T-Mobile’s “definitive agreement” to merge with MetroPCS, announced today, will accelerate the company’s “challenger” strategy, the company said in a presentation to reporters this morning. The merged company, which will carry the T-Mobile name, will be the nation’s fourth largest wireless carrier and, according to T-Mobile’s new CEO John Legere, will be the “leading value carrier in the U.S.”

Both T-Mobile and MetroPCS have PCS and AWS spectrum holdings, and although their earlier-generation networks have used incompatible technologies, the combined company’s management team sees those incompatibilities becoming increasingly less important moving forward as the company transitions to 4G LTE. The company also sees numerous advantages from combining the two companies’ spectrum holdings.

Depending on the market, the new T-Mobile’s spectrum holdings will increase by an average of 40%, said Legere on the conference call this morning. In addition the company said it will have at least 20 x 20 MHz of spectrum available to support LTE in many major markets.

Minimal disruption?
The new T-Mobile apparently plans to continue to support and market its own and MetroPCS’s current rate plans, as Legere referenced plans from both companies, including MetroPCS’s 4G for All offering, as “key differentiators.” He also noted that the merged company will be the “leading provider” in the fast-growing monthly no-contract market and outlined plans to support a range of differentiated offerings, including SIM card-only options, pay-as-you-go mobile broadband options and bring-your-own-device options.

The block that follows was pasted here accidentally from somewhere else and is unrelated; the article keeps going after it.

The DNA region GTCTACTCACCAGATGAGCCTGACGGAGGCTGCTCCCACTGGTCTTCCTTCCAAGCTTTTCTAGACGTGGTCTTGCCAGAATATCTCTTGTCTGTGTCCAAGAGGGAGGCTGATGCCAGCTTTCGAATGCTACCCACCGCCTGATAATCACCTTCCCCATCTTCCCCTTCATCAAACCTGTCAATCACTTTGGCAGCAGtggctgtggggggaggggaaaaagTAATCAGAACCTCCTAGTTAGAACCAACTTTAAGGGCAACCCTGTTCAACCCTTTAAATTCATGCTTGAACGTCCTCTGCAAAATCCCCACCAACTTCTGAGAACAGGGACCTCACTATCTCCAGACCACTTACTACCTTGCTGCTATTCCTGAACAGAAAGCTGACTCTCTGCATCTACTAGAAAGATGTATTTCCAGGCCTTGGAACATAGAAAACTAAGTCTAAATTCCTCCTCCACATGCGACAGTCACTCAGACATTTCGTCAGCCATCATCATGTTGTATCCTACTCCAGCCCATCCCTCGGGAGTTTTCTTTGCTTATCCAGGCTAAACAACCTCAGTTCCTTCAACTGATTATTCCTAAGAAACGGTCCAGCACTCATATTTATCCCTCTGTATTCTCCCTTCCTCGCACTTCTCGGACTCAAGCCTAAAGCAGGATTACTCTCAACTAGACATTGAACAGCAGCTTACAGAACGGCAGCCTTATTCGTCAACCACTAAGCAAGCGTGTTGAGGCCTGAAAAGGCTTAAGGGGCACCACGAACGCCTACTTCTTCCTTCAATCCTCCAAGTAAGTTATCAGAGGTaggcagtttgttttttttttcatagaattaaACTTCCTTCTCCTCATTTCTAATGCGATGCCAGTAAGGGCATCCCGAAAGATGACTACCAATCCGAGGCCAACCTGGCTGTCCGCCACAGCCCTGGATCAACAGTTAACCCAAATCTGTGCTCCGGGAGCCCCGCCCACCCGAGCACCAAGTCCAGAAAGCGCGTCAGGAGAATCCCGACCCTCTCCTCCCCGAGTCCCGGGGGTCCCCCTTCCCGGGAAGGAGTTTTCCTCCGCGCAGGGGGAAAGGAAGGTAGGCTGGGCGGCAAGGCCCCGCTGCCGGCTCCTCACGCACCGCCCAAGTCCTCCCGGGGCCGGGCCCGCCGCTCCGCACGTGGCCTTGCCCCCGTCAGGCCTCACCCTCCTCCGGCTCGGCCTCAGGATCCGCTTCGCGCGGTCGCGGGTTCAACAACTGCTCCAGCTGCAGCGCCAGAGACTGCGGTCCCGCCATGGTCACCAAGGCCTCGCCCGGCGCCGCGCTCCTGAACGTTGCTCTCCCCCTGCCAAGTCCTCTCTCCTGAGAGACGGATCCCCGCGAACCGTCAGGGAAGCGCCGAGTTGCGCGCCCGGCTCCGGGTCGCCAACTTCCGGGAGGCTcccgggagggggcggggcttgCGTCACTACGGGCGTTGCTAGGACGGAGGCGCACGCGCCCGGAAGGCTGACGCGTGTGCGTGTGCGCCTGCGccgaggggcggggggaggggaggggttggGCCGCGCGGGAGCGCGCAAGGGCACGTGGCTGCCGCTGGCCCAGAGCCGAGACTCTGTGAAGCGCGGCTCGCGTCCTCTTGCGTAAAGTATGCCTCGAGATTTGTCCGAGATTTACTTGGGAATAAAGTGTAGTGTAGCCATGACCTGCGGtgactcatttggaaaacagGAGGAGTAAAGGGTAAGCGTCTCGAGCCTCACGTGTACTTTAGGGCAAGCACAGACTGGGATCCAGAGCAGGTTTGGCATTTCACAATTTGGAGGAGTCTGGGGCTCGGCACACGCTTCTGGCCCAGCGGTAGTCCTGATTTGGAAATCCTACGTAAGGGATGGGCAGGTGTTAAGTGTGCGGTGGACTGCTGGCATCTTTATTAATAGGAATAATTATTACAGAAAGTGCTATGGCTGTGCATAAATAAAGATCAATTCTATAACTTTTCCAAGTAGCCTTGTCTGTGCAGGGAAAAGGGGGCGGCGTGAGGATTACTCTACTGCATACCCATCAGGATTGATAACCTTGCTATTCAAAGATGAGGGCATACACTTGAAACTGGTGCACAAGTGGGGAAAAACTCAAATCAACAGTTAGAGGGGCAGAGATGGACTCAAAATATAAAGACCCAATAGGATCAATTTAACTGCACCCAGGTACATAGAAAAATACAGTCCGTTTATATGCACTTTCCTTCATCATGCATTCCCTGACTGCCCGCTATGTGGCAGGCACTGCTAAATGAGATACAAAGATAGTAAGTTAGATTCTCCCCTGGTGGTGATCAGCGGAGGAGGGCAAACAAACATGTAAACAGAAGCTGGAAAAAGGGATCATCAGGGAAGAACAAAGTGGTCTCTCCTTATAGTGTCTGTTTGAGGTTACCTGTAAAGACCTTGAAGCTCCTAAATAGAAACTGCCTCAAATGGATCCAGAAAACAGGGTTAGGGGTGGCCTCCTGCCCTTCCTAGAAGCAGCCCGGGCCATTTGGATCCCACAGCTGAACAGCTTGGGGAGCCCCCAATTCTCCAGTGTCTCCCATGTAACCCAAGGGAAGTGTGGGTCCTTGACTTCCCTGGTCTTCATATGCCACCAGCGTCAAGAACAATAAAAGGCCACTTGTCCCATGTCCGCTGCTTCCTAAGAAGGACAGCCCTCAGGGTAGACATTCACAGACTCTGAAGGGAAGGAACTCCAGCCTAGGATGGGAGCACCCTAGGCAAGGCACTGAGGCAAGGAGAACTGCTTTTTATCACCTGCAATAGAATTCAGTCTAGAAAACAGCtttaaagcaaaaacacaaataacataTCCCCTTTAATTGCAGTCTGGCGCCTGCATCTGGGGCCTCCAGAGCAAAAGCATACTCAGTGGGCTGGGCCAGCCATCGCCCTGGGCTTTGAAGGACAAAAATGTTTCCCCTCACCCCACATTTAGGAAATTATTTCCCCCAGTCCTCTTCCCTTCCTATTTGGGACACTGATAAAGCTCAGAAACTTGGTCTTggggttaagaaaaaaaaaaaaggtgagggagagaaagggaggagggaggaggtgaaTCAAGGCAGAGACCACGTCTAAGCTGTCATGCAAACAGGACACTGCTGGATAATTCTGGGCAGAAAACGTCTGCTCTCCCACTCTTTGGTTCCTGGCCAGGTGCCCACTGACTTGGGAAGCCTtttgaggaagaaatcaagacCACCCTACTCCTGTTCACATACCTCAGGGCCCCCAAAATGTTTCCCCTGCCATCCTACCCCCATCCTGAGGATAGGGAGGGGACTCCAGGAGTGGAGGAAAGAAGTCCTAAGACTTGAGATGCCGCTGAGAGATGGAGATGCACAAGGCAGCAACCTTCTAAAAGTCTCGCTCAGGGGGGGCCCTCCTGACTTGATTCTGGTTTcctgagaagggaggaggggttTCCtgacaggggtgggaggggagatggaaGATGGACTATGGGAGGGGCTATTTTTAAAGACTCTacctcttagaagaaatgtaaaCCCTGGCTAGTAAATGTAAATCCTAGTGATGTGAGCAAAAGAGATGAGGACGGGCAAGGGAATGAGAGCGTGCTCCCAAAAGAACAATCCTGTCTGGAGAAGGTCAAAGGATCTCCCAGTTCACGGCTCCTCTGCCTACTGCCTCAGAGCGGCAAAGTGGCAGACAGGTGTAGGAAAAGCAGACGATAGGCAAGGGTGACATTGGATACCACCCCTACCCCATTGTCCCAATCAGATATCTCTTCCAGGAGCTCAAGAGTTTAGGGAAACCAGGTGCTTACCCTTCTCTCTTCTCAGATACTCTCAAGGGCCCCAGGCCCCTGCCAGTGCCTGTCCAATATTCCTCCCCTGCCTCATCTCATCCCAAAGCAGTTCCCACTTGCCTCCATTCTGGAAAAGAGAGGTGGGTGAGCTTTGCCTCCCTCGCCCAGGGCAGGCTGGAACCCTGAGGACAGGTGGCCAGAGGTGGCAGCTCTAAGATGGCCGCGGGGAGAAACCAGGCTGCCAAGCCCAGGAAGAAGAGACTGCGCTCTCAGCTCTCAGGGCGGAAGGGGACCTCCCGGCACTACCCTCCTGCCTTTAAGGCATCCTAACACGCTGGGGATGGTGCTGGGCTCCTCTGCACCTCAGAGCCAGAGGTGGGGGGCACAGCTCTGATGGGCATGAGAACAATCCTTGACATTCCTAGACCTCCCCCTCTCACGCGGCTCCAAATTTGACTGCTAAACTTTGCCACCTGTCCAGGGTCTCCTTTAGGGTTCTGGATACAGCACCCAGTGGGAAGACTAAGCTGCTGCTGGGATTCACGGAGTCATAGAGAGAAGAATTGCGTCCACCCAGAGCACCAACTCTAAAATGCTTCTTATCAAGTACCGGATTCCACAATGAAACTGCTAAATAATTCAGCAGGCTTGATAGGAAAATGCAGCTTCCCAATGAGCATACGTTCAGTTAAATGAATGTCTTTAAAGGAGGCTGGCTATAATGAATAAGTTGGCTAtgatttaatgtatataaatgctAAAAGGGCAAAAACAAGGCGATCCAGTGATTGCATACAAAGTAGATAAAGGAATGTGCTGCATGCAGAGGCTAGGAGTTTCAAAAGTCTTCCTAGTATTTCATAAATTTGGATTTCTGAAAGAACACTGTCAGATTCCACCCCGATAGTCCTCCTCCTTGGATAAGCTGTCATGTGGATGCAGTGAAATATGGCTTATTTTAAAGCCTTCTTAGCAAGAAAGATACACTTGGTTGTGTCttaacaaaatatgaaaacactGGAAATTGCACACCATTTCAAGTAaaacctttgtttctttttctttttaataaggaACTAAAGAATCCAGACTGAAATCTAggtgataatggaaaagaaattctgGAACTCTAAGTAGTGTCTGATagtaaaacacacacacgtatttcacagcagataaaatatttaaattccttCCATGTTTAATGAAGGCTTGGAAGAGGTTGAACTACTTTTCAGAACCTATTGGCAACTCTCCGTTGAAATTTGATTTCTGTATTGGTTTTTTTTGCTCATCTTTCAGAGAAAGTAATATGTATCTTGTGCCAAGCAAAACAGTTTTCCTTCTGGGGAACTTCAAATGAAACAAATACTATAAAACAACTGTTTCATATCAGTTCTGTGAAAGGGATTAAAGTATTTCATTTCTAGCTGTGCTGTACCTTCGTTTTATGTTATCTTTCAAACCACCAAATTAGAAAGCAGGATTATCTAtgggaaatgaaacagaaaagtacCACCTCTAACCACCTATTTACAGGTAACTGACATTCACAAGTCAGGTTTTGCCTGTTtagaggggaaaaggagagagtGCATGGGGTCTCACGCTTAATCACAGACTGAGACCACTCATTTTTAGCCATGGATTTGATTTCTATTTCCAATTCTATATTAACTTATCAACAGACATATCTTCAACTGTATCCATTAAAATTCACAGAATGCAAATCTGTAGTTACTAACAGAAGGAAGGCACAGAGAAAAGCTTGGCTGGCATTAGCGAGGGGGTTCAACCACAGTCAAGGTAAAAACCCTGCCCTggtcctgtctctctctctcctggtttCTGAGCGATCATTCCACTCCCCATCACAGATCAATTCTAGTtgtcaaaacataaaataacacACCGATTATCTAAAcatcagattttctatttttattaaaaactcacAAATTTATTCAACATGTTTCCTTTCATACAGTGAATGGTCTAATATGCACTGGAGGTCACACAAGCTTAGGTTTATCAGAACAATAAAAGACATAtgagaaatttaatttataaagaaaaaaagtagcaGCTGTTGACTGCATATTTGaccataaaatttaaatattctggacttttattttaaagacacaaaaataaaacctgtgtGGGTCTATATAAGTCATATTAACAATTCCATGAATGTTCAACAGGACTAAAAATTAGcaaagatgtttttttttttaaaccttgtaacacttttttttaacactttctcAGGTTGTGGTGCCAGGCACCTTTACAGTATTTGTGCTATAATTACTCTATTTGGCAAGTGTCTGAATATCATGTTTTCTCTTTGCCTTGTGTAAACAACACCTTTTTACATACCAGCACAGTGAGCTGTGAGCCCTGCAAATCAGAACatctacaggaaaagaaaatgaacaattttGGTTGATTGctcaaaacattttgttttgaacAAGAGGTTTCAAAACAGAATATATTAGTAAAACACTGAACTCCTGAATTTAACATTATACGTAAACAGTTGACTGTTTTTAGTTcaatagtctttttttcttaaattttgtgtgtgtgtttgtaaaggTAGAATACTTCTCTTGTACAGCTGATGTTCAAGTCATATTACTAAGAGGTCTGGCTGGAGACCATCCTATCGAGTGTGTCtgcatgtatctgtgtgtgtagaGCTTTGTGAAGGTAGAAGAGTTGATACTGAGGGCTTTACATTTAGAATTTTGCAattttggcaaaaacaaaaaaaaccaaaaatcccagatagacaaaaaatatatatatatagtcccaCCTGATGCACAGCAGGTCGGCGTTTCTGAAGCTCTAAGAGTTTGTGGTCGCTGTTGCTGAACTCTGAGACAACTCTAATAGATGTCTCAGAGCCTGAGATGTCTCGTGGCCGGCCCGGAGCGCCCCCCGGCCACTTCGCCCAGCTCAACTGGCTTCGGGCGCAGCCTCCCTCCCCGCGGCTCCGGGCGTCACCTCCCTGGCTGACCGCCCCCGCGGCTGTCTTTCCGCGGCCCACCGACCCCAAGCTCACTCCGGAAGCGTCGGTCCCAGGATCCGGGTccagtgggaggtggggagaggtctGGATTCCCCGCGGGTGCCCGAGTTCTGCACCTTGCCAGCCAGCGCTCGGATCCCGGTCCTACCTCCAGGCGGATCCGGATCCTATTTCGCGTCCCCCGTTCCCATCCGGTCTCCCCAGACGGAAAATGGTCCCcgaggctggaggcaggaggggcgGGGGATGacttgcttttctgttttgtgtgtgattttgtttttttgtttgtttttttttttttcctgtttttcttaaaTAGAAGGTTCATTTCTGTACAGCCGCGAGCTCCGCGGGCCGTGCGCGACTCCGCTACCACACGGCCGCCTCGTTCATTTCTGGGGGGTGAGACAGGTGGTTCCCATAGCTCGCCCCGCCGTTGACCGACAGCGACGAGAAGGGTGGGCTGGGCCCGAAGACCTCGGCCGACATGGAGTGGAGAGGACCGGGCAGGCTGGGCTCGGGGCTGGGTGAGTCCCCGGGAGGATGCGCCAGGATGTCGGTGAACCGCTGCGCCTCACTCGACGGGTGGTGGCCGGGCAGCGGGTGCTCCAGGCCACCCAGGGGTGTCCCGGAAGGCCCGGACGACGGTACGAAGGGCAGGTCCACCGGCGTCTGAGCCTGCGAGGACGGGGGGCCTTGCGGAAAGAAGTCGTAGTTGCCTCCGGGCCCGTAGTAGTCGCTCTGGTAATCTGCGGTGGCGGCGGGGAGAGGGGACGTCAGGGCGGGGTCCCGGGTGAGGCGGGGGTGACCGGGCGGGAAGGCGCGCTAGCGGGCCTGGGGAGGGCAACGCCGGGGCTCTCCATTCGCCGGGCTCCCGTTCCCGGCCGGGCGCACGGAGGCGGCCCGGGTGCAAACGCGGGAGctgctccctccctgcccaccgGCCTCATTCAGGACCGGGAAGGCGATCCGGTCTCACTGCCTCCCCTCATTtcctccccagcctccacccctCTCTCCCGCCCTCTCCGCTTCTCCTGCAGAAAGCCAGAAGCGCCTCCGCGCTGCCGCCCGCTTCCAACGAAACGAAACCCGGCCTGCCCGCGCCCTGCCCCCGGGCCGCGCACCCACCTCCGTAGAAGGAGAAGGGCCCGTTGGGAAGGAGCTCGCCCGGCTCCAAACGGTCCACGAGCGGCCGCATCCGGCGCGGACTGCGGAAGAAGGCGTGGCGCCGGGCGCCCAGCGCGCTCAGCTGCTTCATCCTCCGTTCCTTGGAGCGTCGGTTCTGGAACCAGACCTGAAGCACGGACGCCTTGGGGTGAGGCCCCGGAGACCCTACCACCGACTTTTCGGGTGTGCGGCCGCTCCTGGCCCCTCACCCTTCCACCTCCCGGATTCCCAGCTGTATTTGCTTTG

In an attempt to thwart comparisons to Sprint’s less than successful acquisition of Nextel, Legere insisted that “We are not going to smash together two different networks.”

According to Legere, the merged company’s plan is to migrate existing MetroPCS customers from their current network to T-Mobile’s HSPA+ network. “T-Mobile’s HSPA+ network has the capacity to accommodate Metro PCS [customers] almost immediately,” explained Legere.

Legere noted that between 60% and 65% of MobilePCS subscribers upgrade their mobile devices annually and as they do so, their replacement devices will work on T-Mobile’s network; accordingly Legere expects virtually all customers to be moved off of the MobilePCS network by 2015, at which point the MetroPCS spectrum will be re-farmed to support LTE.

MetroPCS already has deployed LTE in some markets, so although Legere did not specify, the re-farming reference may pertain to earlier-generation MetroPCS networks.

Legere also outlined other network synergies. “The expanded national footprint means many Metro PCS customers won’t have to change carriers as they move outside [the MetroPCS] footprint,” which, he said, should help reduce churn.

In addition, Legere said asset utilization will improve by 27% as the company gains a denser high-capacity network.

Financial details of the definitive agreement can be found in today’s announcement from T-Mobile and MetroPCS.

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